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equipment from his country of residence to a non-embargoed destination, carried out according to the laws of the exporting country, required a licence from the UK Government.

We believe that the right way to deal with the concerns raised is to encourage international co-operation. The Government will continue—this answers the point of my noble friend Lord Brennan—to press for international embargoes to be imposed on countries in regions of conflict. That is the best way to stop the supply of arms to those regions.

We supported the recently adopted European Union statement of principles on controlling arms brokering and we take every opportunity to encourage the growing international consensus on the need for controls in that area. For example, both the UN Firearms Protocol adopted in May last year and the conclusions of the UN conference on "Illicit Trade in Small Arms and Light Weapons in all its Aspects" in July recognised the need to enhance international co-operation in preventing, combating and eradicating illicit brokering.

Therefore I do not accept the principle that the action we are taking in any way undermines our foreign policy. It fits into that policy because it is a practical set of actions on which we can deliver in the future. The real difficulties are the practical ones over and above those of costs. So for the reasons I set out it would be wrong to take the prescriptive approach of these amendments.

Lord Judd: My Lords, before my noble friend sits down, perhaps I can put this to him. He put to the noble Lord, Lord Razzall, that there was a paradox between taking the position which the Liberal Democrats took on academic freedom, and then taking the stance that they are taking on brokering. Perhaps I can in all friendship say to my noble friend that there is a paradox between taking the line which he and I took together on academic freedom and the need to infringe academic freedom—a significant thing to do in Britain—and then refusing to do anything about these reprehensible characters who carry on their trade overseas and evade control.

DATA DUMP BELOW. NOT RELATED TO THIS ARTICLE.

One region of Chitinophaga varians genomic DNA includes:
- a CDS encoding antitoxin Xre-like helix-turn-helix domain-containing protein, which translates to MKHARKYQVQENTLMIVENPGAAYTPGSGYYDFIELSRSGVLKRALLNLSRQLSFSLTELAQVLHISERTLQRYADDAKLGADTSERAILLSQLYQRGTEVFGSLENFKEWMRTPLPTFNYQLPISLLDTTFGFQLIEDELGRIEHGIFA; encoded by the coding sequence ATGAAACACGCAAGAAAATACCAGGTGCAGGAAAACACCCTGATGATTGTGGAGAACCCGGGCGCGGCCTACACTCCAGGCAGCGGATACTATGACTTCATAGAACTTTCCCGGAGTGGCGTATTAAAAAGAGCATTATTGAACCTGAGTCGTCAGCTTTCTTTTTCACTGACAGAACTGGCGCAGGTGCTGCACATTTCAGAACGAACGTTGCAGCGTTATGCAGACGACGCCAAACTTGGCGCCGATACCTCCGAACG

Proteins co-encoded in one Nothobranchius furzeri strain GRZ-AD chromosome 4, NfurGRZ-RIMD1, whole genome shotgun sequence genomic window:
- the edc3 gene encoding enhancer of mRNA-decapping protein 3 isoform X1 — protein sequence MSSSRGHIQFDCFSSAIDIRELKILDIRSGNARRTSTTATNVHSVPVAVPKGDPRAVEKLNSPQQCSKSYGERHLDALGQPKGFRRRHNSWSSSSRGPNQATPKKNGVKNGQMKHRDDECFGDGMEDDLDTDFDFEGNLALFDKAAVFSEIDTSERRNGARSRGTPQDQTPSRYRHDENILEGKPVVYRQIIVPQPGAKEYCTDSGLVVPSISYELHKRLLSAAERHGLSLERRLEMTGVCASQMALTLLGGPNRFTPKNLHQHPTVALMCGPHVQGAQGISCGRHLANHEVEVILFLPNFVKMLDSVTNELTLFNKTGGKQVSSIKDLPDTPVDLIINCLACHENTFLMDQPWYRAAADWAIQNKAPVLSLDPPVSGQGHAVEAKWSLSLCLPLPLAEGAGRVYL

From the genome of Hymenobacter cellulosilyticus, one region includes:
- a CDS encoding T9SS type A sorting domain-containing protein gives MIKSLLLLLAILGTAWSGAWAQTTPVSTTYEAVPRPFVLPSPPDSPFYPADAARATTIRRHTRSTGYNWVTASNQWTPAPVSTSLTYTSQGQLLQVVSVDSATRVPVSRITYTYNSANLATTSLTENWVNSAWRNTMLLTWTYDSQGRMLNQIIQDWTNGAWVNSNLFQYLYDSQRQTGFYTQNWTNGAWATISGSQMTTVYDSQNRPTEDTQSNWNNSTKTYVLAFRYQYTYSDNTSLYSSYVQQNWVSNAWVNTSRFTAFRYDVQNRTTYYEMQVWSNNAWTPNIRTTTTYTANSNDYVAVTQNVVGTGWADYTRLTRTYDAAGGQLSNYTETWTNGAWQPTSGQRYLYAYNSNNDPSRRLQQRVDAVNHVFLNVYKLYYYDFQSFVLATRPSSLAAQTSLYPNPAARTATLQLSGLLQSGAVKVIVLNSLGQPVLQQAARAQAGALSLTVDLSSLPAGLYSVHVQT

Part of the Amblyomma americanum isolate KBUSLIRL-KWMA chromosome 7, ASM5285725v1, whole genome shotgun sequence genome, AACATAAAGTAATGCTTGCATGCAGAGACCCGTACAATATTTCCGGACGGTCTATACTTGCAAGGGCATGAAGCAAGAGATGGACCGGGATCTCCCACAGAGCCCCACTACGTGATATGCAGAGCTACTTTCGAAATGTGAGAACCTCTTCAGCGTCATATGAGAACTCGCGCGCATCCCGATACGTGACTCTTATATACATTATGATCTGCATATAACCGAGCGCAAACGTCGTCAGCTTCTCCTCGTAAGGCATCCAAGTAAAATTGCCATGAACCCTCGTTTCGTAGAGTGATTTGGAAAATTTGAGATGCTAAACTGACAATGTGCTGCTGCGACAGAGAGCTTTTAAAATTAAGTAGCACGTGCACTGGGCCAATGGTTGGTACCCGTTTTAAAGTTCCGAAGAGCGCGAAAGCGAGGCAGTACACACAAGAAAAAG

Lord Sainsbury of Turville: My Lords, I do not believe there is a paradox. There is a comparison to be made. The great difference is that one is easily within our control in the UK. We can control it and the situation is very clear. But these amendments involve trying to control something in far distant places where we could criminalise perfectly innocent people going about their jobs. I do not find that a paradox, though a parallel can be drawn between the two situations. I trust the noble Lord, Lord Razzall, will withdraw his amendment.

7.15 p.m.

Lord Razzall: My Lords, I listened carefully to the Minister's response, particularly the last part. I share the concerns of the noble Lord, Lord Judd, that the Minister did not answer the fundamental question of how the sorts of activities that were described by all

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sides of the House as being of significant concern will be dealt with by the Bill. He appears to suggest that the only way to do it is by international co-operation. I will make a prediction: if that is the way Her Majesty's Government propose to do it, we shall be here in 30 years still debating the issue. It will always be easy to find rogue states that are not imposing embargoes on arms distribution under which unscrupulous UK citizens who wish to broker arms can do so without penalty. So international co-operation, I fear, will not be the answer.

I am also unpersuaded by the Minster's argument that it would be unfair for the UK citizen. The image of the poor UK citizen who is sitting somewhere in the world in one of the other countries and is not aware that Her Majesty's Government have controls over this activity does not persuade me, particularly when we look at the other offences we expect UK citizens to be aware of. However, I shall read the Minister's response in Hansard carefully and come back to this matter at Third Reading, after discussion with colleagues. I beg leave to withdraw the amendment.

Amendment, by leave, withdrawn.

[Amendment No. 14 not moved.]